Long Island’s Addiction to Addiction: Hugs Inc’s Kym Laube

At 15, Kym Laube found herself in front of a judge. Her mom filed a Person in Need of Supervision (PINS) petition because, though not old enough to legally drink, Laube was an alcoholic.

I grew up in a single parent household and I was passed around to multiple family members—aunt, uncle, grandparents. There was a high rate of alcoholism in my family. I had a grandfather die of cirrhosis and I was physically and sexually abused by my stepfather. When you are a kid living in a world you don’t feel like you belong in, you begin to have these traumatic life experiences happen and it becomes difficult to feel positive or happy.

I always felt that there was something wrong with me, not just that I did bad things, but that I was bad. And no matter how many people tried to encourage me or be supportive I couldn’t find that value in myself. When I drank, I didn’t think about any of those feelings and when I was under the influence I didn’t have a care in the world. It was very much an escape for me.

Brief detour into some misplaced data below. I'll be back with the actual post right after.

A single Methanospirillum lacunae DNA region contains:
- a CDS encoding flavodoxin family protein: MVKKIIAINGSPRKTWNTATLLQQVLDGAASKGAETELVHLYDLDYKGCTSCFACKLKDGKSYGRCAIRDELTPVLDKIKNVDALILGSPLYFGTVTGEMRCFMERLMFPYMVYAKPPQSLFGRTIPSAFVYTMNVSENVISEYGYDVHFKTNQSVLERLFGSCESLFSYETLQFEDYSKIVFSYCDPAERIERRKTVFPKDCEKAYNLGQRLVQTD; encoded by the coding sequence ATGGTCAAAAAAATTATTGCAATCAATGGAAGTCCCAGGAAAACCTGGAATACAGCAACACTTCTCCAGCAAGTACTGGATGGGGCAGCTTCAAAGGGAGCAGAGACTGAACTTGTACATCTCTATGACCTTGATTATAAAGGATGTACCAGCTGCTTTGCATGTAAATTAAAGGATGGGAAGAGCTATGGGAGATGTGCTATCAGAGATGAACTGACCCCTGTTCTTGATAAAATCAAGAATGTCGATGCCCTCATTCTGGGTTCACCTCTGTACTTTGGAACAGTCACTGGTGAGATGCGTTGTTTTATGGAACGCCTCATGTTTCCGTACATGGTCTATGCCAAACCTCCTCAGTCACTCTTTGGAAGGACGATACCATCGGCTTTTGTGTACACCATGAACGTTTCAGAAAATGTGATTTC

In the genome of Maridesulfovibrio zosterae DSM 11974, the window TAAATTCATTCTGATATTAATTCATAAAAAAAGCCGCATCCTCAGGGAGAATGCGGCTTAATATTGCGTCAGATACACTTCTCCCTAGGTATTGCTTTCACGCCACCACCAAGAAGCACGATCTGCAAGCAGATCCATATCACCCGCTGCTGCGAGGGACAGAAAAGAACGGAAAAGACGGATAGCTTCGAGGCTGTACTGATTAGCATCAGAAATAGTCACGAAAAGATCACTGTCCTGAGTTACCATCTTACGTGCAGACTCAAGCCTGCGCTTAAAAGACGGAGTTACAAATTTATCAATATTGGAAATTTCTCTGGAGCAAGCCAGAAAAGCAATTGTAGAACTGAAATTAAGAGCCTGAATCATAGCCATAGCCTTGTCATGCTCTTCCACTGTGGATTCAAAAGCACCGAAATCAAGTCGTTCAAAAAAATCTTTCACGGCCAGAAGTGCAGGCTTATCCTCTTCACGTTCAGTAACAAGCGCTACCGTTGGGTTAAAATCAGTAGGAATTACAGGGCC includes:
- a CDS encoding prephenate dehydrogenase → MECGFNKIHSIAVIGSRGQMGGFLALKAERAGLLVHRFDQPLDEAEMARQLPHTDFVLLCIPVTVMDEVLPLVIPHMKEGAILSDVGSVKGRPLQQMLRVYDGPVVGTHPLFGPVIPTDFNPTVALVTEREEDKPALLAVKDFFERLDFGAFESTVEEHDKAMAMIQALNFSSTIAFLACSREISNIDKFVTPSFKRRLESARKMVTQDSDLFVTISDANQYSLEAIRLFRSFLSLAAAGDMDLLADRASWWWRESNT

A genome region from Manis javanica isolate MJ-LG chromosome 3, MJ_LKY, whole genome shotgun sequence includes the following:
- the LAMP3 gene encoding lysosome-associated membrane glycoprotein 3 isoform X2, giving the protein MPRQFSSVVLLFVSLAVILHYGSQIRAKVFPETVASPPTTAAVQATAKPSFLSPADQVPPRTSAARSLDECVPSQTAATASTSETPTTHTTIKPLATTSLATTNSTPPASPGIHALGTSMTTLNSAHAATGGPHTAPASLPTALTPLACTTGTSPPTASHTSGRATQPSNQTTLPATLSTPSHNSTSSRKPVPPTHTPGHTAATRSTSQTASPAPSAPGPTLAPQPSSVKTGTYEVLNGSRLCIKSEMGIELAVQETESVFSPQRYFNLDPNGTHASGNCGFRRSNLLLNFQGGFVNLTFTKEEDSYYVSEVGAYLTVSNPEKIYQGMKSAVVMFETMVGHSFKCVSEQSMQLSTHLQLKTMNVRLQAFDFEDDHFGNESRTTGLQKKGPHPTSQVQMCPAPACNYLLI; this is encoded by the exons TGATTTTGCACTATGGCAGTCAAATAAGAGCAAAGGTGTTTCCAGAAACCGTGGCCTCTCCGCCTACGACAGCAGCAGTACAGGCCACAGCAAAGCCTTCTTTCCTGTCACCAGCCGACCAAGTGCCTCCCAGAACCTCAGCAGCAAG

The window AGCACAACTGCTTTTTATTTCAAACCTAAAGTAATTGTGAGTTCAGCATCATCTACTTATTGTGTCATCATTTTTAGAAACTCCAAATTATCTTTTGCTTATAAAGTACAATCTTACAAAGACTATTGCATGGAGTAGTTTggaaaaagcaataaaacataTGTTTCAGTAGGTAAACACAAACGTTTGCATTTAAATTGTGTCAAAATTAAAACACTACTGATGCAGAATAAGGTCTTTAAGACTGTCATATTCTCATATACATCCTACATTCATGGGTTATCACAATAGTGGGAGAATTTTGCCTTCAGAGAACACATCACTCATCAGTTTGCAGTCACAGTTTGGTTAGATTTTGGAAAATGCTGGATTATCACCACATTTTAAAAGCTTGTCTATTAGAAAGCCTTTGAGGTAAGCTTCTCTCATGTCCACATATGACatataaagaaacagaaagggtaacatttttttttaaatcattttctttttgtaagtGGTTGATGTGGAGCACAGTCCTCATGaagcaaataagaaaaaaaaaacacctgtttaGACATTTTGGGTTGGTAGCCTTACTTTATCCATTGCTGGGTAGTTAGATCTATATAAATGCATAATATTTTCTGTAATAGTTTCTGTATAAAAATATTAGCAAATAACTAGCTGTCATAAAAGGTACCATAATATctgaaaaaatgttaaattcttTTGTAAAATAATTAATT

A year later, to make her probation officer happy, Laube got involved with Hugs Inc. The Westhampton-based organization provides individuals, families, schools and communities with prevention education strategies aimed at reducing high-risk behaviors.

I volunteered at their weekend conferences and it taught me about hope. I began to realize I wasn’t the only one keeping secrets or living a challenged life. People also validated my importance. Those two things made me see that my life could change and that I was worth it.

Laube wanted to do the same for others. She worked with Hugs Inc. from 1985 until 1992 (when the organization lost all its funding). She went on to work with addicts and their loved ones at a Suffolk County-based treatment provider and is currently a board member at FIST – Families in Support of Treatment. She returned to HUGS in 2002 as the executive director.

When I took the organization over, I was the only staff member and they were about to close their doors. I wanted to make sure the need for prevention was loud and clear.

Prevention works on cleaning up communities. That also supports our recovery communities. When you are recovering, you need a healthy environment.